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Fiber-reinforced plastics (FRP) belong to a category of composite materials which comprise of a polymer matrix and another supporting fibrous material. The matrix is usually a hard thermoset resin, possessing resistance to chemical or abrasive damage. However, it is typically not mechanically robust. The addition of the fiber component produces a new compound with much higher performance.
Typical core polymers include epoxy, polyesters or vinyl ester resins. The fiber used retains its own form but shares its unique characteristics with the matrix, making the new compound lighter, stiffer and mechanically much stronger.
Commonly used fibers are derived from carbon, basalt, glass, wood, hemp, sisal or flax. Natural fibers are cheaper, leave a smaller environmental footprint and are recyclable. They offer excellent thermal and acoustic insulation, are easier to machine, and produce less air pollution and fewer occupational skin and respiratory symptoms.
What advantages do FRP offer over other plastics?
The inclusion of fibers in FRP reduces the weight, and improves the elastic modulus and mechanical strength. As a result, these materials can be used to make components that must be precisely engineered and require predefined tolerance limits, low fatigability, high impact tolerance and good compression properties. They allow simpler component design, boosting production and operational efficiency. FRPs also offer excellent thermal and acoustic insulation and resist corrosive chemical attack, sea wave impact, humid conditions and storm winds/waters.
Important applications of FRP
Some important areas of FRP application include:
- Aerospace industry
- Automotive industry
- Construction field
- Consumer goods
- Power industry
- Protective equipment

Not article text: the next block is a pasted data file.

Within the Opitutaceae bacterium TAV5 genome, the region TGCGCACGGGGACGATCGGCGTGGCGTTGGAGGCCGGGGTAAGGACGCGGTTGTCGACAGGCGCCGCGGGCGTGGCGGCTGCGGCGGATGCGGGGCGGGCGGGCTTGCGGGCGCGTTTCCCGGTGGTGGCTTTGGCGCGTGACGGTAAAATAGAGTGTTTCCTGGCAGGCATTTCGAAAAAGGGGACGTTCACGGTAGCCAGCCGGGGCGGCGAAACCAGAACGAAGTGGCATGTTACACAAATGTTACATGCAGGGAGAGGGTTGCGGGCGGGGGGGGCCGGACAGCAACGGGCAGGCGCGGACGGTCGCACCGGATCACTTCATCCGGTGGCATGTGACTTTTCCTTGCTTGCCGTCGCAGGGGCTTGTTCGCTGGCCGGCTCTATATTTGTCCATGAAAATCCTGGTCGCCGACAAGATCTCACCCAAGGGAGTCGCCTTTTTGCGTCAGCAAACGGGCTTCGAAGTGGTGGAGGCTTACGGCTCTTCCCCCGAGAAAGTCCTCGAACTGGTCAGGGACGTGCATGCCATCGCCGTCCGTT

- Marine infrastructure
A high strength-to-weight ratio is the holy grail for the automotive industry. FRPs are valuable as metal substitutes in the bodies of luxury automobiles and in truck and trailer body sidings. With higher fracture points than steel, these strong, stiff and light materials also improve fuel consumption while increasing the speed. They are also easily molded to form the desired components. Almost a third of FRP utilization is in this field.
Glass-FRPs are for engine components like the intake manifold, reducing up to 60% of its weight and streamlining the design. Multiple components can be combined, saving costs. Glass FRPs are weaker and more pliable compared to carbon FRPs.
Gas and clutch pedals may be as single molded units from glass-FRPs instead of aluminum, enhancing production rates at lower cost. The fibers can be oriented as desired for stress-specific strength, increasing component safety.
Over 20% of fiber-reinforced plastics are currently taken up by the construction industry, including bridges and roads. FRPs may be used to retrofit existing structures (as with slabs, columns, or beams) to enhance their load-bearing capacity or to repair damage. This is extremely cost-effective and useful when it comes to equipping older structures which are faced with loads far greater than they were originally designed to bear.
FRPs are also used to manufacture highway structures like guardrails, signboards, drainage systems and bridge decks, as well as auto skyways, utility poles and pipelines for gas, water and sewage.